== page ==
Comedian Michael Richards said Sunday he did not consider himself a racist, and that he was “shattered” by the comments he made to two young black men during a tirade at a Los Angeles comedy club.
Richards appeared on the Rev. Jesse Jackson’s nationally syndicated radio program, “Keep Hope Alive,” as a part of a series of apologies for the incident. He said he knew his comments hurt the black community, and hoped to meet with the two men.
He told Jackson that he had not used the language before.
“That’s why I’m shattered by it. The way this came through me was like a freight train. After it was over, when I went to look for them, they had gone. And I’ve tried to meet them, to talk to them, to get some healing,” he said.
Richards, who played Jerry Seinfeld’s wacky neighbor Kramer on the TV sitcom “Seinfeld,” was performing at West Hollywood’s Laugh Factory last week when he lashed out at hecklers with a string of racial obscenities and profane language. A cell phone video camera captured the outburst, and the incident later appeared on TMZ.com.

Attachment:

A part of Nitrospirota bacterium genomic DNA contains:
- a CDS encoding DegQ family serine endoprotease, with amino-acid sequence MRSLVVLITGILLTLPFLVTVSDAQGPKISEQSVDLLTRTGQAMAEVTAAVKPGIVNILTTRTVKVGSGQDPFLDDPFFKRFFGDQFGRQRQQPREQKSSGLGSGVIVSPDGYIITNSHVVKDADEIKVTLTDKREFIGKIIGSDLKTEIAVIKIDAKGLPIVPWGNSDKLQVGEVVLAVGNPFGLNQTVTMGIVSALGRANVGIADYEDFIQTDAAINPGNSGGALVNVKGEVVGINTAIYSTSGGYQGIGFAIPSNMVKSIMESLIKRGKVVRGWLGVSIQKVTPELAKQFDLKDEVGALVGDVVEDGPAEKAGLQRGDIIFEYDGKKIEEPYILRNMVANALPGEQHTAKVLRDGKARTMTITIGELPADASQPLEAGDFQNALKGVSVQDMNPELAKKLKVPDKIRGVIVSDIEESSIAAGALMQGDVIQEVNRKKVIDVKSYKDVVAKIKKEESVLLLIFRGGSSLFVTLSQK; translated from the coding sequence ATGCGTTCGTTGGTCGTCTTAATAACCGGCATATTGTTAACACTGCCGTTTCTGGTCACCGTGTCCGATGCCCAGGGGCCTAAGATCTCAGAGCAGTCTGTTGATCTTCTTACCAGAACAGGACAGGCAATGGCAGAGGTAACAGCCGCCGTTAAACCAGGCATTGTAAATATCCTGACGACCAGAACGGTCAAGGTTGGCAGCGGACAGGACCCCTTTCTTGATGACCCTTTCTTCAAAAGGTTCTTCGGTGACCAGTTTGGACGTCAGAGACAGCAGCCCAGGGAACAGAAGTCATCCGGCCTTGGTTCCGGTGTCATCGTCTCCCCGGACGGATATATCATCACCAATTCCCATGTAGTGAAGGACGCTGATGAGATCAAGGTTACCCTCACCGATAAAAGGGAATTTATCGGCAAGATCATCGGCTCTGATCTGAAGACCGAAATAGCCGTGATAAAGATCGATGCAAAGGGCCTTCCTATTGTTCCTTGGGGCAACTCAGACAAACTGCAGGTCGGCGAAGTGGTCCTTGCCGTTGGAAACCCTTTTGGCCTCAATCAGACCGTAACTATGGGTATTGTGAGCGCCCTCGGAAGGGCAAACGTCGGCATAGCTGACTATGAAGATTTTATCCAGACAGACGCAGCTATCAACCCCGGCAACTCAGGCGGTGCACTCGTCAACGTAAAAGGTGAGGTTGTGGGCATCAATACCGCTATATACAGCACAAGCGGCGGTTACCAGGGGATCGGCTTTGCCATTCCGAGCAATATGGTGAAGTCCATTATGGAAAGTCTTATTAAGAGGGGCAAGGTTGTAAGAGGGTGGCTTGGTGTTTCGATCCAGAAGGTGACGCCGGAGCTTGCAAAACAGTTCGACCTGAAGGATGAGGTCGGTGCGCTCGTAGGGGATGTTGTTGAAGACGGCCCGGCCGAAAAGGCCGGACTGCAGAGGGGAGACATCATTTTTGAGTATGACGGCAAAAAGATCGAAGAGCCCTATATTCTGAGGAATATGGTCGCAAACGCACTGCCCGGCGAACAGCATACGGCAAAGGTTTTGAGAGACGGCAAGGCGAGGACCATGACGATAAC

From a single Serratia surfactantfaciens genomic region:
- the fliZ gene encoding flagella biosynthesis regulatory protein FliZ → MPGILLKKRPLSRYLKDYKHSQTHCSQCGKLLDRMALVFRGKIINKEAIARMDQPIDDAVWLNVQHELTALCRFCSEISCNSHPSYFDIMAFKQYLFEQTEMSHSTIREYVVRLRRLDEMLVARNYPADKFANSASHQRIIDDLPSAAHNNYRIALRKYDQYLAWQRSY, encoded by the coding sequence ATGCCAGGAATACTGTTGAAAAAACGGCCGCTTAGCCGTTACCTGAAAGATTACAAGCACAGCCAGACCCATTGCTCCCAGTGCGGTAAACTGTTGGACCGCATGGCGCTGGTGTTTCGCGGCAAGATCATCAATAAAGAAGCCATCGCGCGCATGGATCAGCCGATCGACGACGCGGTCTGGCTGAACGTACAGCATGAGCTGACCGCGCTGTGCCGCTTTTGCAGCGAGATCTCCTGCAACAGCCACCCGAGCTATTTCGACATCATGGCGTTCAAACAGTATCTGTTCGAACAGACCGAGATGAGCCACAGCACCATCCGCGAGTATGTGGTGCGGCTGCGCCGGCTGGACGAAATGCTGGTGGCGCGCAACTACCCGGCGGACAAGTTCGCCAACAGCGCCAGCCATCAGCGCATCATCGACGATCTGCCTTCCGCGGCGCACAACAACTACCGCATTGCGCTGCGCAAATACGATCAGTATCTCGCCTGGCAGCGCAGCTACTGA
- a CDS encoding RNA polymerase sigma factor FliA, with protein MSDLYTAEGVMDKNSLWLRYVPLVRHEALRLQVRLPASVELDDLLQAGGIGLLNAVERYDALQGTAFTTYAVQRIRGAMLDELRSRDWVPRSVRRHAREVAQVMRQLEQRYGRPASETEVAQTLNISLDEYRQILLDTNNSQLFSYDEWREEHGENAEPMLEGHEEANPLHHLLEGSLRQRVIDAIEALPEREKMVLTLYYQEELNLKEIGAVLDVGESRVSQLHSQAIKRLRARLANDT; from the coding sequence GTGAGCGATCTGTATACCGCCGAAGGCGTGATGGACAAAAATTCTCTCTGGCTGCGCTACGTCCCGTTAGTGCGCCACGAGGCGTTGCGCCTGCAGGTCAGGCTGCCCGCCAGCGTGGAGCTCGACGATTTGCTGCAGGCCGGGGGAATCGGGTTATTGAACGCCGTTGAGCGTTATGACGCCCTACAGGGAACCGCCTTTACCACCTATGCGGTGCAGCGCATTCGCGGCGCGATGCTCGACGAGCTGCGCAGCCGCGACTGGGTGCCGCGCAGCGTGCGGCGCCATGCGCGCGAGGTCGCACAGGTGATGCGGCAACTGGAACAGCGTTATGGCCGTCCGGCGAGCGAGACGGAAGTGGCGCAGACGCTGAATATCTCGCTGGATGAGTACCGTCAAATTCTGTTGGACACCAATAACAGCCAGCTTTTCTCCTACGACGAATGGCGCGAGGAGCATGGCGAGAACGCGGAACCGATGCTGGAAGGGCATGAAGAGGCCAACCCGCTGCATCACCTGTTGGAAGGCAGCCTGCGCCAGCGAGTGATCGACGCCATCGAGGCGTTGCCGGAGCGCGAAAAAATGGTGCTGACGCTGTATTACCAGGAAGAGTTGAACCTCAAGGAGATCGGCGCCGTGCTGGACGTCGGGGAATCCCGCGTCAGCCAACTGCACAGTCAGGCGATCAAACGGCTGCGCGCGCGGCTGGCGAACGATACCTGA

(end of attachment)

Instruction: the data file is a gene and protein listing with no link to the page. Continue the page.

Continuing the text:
Richards told Jackson the tirade was fueled by anger, not bigotry. He said he wanted to hurt those who had hurt him.
“I was in a place of humiliation,” he said.
Richards’ publicist, Howard Rubenstein, said Saturday that Richards has begun psychiatric counseling in Los Angeles to learn how to manage his anger.
“He acknowledged that his statements were harmful and opened a terrible racial wound in our nation,” Rubenstein said. “He pledges never ever to say anything like that again. He’s quite remorseful.”
Jackson, who has called Richards’ words “hateful,” “sick,” and “deep-seated,” said the comedian’s inclusion on the show was a chance for a broader discussion about “cultural isolation” in the entertainment industry.
Richards noted that the racial epithet he used is frequent in the entertainment industry, and acknowledged that it could have consequences.
“I fear that young whites will think it’s cool to go around and use that word because they see very cool people in the show business using that word so freely,” he said. “Perhaps that’s what came through in that ... the vernacular is so accessible.”